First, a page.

Shortly I heard a ticking, and thankfully found the perp, a little Green Kingfisher, sitting in the foliage on the south side of the trail!  Unfortunately he was gone by the time Sarah and Jon caught up with us, so we parked ourselves by the end pond, hoping he’d come out again.  In the meantime we enjoyed some Neotropical Cormorants, a pair of Lesser Scaup, a Great Egret fishing, and a Nutria up on a log!  I decided to go along the trail to the river that runs along the back side of the foliage the kingfisher had gone into (in hopes of spooking it out), but they reported that the only new thing they saw was a Tricolored Heron.  But in the meantime Jon and Sarah said they thought they heard the ticking further down, so we headed that way a little, where we did hear a Belted Kingfisher that eventually gave a brief view.  We were getting ready to head back when I heard the characteristic splat, and there came the Green Kingfisher, flying out over the water, then into the trees, then over the water again and back into the original foliage!  Miraculously I saw where she landed and was able to get the scope on her, but she was hiding pretty good – you had to wait for her to move before you could tell she wasn’t part of the woodwork!  About that time another couple who happened to be staying at the Inn, Glenda and Robert, walked up along with another couple, so we got to show them the cryptic kingfisher!

Vermilion Flycatcher

Cutie-pie Black Phoebe

The gang waits for their kingfisher...

...and finally gets it!

We headed back, enjoying pretty Blue-winged Teal in the wonderful light, and great looks at the stilts and yellowlegs!  We tried to nail down a Ladder-backed Woodpecker for John but got a Yellow-bellied Sapsucker instead, and at one point a brilliant male Black-throated Green Warbler showed up!  After hiking the Pintail Lakes Cutoff Trail quite a ways, John and Andrea and I noticed we had lost Sarah and Jon back at the beginning of the trail, and come to find out they had stumbled upon a pair of Olive Sparrows!! (J for them, L for John…)  We tried in vain to pull them out and finally had to move on.  

Lounging Black-necked Stilts

Here you can see the "stilt" part!

Greater and Lesser Yellowlegs (Lesser is on the right)

Greater Yellowlegs

Yellow-bellied Sapsucker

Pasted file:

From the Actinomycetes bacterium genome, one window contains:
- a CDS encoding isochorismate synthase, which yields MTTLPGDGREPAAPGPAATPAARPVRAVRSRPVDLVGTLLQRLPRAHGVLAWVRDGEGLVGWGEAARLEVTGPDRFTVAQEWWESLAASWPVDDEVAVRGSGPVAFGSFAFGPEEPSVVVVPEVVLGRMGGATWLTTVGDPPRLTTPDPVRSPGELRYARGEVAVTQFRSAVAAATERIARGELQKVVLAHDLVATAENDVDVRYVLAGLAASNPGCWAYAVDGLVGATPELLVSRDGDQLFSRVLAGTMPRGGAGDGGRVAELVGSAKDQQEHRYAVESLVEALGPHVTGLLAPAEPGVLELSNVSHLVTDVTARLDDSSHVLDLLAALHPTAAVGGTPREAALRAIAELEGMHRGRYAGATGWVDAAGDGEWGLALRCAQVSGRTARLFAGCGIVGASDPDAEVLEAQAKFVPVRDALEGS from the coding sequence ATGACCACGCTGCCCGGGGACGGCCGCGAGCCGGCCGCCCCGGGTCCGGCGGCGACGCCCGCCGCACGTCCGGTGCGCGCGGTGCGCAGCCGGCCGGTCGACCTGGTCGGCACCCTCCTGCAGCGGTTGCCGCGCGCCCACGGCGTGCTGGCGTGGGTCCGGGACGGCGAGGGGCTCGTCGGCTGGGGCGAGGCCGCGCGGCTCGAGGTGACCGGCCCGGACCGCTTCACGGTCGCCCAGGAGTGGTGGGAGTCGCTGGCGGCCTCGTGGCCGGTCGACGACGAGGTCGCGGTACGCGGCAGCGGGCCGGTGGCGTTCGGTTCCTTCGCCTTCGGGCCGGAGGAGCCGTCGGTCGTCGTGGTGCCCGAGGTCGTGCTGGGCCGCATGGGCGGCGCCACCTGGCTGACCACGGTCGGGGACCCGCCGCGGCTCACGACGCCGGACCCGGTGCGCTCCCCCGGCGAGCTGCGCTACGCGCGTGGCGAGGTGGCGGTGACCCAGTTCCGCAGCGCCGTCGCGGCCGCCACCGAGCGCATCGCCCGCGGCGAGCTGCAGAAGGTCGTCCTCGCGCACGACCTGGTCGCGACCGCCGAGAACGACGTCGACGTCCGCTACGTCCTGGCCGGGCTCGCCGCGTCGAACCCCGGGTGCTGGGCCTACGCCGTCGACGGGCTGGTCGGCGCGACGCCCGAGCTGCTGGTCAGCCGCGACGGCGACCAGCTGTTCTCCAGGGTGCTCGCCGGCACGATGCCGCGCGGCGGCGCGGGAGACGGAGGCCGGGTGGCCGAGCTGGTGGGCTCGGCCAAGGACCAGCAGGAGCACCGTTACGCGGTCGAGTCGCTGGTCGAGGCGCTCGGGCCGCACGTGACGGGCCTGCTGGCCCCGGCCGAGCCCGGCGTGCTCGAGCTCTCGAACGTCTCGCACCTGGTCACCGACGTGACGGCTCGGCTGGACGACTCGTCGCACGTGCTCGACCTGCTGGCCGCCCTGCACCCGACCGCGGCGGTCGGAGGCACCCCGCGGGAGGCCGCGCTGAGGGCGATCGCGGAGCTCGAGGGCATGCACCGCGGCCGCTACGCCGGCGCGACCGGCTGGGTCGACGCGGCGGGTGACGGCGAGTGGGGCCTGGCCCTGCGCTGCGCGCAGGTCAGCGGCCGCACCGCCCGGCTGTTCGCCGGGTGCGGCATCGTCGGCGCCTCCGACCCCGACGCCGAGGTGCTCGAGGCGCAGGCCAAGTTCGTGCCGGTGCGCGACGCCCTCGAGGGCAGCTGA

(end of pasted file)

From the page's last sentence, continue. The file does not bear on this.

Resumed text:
We were dragging by then, but dutifully made our way back along the Tower Trail; we had just turned the corner when Sarah called us back:  they had a lovely male Green Kingfisher sitting in plain view!  What a stunner!  We continued through the Spanish Moss-laden Chachalaca Trail to hopefully hear the tyrannulet; we heard a Sora instead, but then John noticed a little body jump from the side of the trail and into the underbrush!  We snuck up on him, and there was the Olive Sparrow (finally)!  We were so glad to finally get that little stinker! J  A little further on a White-eyed Vireo gave Sarah “the best look I had ever had!”

Green Kingfisher against the sun

Rosebelly Lizard

We made it back to the Visitor’s Center with no tyrannulet L, so we got our lunches and sat inside to watch the feeders, where Green Jays, Golden-fronted Woodpeckers, Chachalacas, and Inca Doves put on a show.  John also mentioned that Sprague’s Pipit was a target, but after some careful questioning he determined that the Clay-colored Thrush was a higher priority, so after buying some souvenirs we headed over to Quinta Mazatlan!

What we didn’t count on was the big Christmas event they were getting ready for that evening (including testing the music system)!  Because of the time of day, things were pretty quiet there as well, and we sadly couldn’t kick up any thrushes, although I heard a Buff-bellied Hummingbird that we never saw.  Interestingly about the only birds we did see were a few Chachalacas in the woods, and some Green Jays and titmice came in to the feeder area.  I heard some distant Black-bellied Whistling Ducks, and as we circled around to the main road the girls plus Jon decided they wanted to make another trip to the gift shop, so John and I rested on a bench and chatted about bird-learning apps.  Shortly he was called to the gift shop himself, so I waited for them and enjoyed a Chachalaca and Long-billed Thrasher that came in close!